The results of the study helped find the correlation between the child's "fluid intelligence" and brain anatomy.
The results of the study helped find the correlation between the child's "fluid intelligence" and brain anatomy.

Scientists observe MRI to predict intelligence levels in children

ANI | Updated: Dec 27, 2019 21:10 IST

Washington D.C. [USA], Dec 27 (ANI): For the first time ever a group of researchers used ensemble methods based on deep learning 3D networks to deal with international MRI-based adolescent intelligence prediction task.
The researchers from the Skoltech Center for Computational and Data-Intensive Science and Engineering (CDISE) took 4th place in the international MRI-based adolescent intelligence prediction competition. The results of their study by the Skoltech scientists were published in the journal Adolescent Brain Cognitive Development Neurocognitive Prediction.
In 2013, the US National Institutes of Health (NIH) launched the first grand-scale study of its kind in adolescent brain research, Adolescent Brain Cognitive Development - to see if and how teenagers' hobbies and habits affect their further brain development.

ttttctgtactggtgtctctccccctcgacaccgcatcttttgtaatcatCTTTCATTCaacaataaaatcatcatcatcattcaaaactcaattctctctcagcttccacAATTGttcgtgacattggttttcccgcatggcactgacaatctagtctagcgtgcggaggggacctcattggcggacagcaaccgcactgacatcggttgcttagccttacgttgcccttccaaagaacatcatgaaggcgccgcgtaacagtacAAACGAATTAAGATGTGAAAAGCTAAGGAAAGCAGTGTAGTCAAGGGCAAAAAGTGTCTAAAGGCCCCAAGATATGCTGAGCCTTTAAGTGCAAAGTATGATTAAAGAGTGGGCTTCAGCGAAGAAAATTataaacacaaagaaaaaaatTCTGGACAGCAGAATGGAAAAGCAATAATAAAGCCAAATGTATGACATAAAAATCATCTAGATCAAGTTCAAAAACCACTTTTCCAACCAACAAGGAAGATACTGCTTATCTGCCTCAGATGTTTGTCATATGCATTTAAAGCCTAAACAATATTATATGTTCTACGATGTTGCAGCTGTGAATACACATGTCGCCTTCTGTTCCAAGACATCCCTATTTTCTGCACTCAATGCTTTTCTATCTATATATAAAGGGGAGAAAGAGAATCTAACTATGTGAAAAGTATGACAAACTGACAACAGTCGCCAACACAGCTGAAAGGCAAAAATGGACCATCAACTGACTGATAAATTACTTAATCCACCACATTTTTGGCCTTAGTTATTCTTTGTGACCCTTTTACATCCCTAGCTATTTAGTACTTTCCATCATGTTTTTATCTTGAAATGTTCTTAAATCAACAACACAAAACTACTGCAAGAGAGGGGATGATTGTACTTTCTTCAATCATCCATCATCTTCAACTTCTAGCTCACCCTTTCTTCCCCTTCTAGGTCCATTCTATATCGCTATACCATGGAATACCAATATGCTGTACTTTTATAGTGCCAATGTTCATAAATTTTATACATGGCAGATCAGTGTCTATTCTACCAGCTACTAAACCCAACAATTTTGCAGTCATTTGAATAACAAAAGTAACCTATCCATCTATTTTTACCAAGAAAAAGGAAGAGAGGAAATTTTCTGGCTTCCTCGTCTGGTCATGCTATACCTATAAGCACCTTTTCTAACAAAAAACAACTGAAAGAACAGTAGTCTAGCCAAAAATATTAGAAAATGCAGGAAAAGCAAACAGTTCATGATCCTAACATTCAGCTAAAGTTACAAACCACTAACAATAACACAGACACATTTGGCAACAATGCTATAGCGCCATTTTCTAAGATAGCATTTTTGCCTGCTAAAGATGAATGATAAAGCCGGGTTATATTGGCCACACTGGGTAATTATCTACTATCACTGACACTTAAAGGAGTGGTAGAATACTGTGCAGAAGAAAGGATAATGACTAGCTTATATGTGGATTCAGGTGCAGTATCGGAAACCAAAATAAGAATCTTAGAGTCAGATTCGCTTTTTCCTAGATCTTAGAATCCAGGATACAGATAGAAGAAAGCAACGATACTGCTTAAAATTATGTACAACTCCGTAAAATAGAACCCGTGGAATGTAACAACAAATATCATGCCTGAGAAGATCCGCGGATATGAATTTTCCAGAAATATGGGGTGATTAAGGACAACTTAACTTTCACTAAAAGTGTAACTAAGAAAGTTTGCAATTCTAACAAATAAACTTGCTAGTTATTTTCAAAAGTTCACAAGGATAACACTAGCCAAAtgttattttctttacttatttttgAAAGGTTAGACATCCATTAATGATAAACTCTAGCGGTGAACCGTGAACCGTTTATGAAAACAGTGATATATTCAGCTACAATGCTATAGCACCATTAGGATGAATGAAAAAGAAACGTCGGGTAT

Magnetic Resonance Imaging (MRI) is a common technique used to obtain images of human internal organs and tissues. Scientists wondered whether the intelligence level can be predicted from an MRI brain image. The NIH database contains a total of over 11,000 structural and functional MRI images of children aged 9-10.
NIH scientists launched an international competition, making the enormous NIH database available to a broad community for the first time ever. The participants were given the task of building a predictive model based on brain images.
In their recent study, Skoltech researchers focused on predicting the intelligence level, or the so-called "fluid intelligence", which characterizes the biological abilities of the nervous system and has little to do with acquired knowledge or skills.
Importantly, they made predictions for both the fluid intelligence level and the target variable independent from age, gender, brain size or MRI scanner used.
"Our team develops deep learning methods for computer vision tasks in MRI data analysis, amongst other things. In this study, we applied ensembles of classifiers to 3D of super precision neural networks: with this approach, one can classify an image as it is, without first reducing its dimension and, therefore, without losing valuable information," explains CDISE PhD student, Ekaterina Kondratyeva.
The results of the study helped find the correlation between the child's "fluid intelligence" and brain anatomy. Although the prediction accuracy is less than perfect, the models produced during this competition will help shed light on various aspects of cognitive, social, emotional and physical development of adolescents. This line of research will definitely continue to expand. (ANI)

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